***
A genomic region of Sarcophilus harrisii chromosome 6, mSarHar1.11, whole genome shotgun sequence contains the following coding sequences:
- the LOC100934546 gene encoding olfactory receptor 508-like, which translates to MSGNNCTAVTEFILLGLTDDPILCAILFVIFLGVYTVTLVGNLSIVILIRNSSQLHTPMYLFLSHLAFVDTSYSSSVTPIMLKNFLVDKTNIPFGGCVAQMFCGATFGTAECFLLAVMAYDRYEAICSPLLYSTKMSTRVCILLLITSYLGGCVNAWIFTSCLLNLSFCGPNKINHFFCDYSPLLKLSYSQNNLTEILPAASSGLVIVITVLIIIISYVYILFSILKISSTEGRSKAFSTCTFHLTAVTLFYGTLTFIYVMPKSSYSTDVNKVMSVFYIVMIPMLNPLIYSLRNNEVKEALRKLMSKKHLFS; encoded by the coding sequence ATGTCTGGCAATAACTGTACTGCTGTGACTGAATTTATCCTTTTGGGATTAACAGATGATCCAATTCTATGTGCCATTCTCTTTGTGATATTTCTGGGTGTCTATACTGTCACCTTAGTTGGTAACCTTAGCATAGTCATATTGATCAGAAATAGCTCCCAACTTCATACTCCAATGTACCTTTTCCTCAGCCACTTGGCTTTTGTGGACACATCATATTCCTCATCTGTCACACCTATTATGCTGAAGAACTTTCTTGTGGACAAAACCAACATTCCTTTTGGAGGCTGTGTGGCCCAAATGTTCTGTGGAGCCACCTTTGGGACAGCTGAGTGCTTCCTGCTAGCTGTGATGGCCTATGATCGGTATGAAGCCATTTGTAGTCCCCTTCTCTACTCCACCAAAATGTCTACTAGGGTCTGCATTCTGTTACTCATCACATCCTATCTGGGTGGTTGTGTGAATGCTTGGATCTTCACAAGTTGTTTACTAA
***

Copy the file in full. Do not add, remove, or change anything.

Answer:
A genomic region of Sarcophilus harrisii chromosome 6, mSarHar1.11, whole genome shotgun sequence contains the following coding sequences:
- the LOC100934546 gene encoding olfactory receptor 508-like, which translates to MSGNNCTAVTEFILLGLTDDPILCAILFVIFLGVYTVTLVGNLSIVILIRNSSQLHTPMYLFLSHLAFVDTSYSSSVTPIMLKNFLVDKTNIPFGGCVAQMFCGATFGTAECFLLAVMAYDRYEAICSPLLYSTKMSTRVCILLLITSYLGGCVNAWIFTSCLLNLSFCGPNKINHFFCDYSPLLKLSYSQNNLTEILPAASSGLVIVITVLIIIISYVYILFSILKISSTEGRSKAFSTCTFHLTAVTLFYGTLTFIYVMPKSSYSTDVNKVMSVFYIVMIPMLNPLIYSLRNNEVKEALRKLMSKKHLFS; encoded by the coding sequence ATGTCTGGCAATAACTGTACTGCTGTGACTGAATTTATCCTTTTGGGATTAACAGATGATCCAATTCTATGTGCCATTCTCTTTGTGATATTTCTGGGTGTCTATACTGTCACCTTAGTTGGTAACCTTAGCATAGTCATATTGATCAGAAATAGCTCCCAACTTCATACTCCAATGTACCTTTTCCTCAGCCACTTGGCTTTTGTGGACACATCATATTCCTCATCTGTCACACCTATTATGCTGAAGAACTTTCTTGTGGACAAAACCAACATTCCTTTTGGAGGCTGTGTGGCCCAAATGTTCTGTGGAGCCACCTTTGGGACAGCTGAGTGCTTCCTGCTAGCTGTGATGGCCTATGATCGGTATGAAGCCATTTGTAGTCCCCTTCTCTACTCCACCAAAATGTCTACTAGGGTCTGCATTCTGTTACTCATCACATCCTATCTGGGTGGTTGTGTGAATGCTTGGATCTTCACAAGTTGTTTACTAA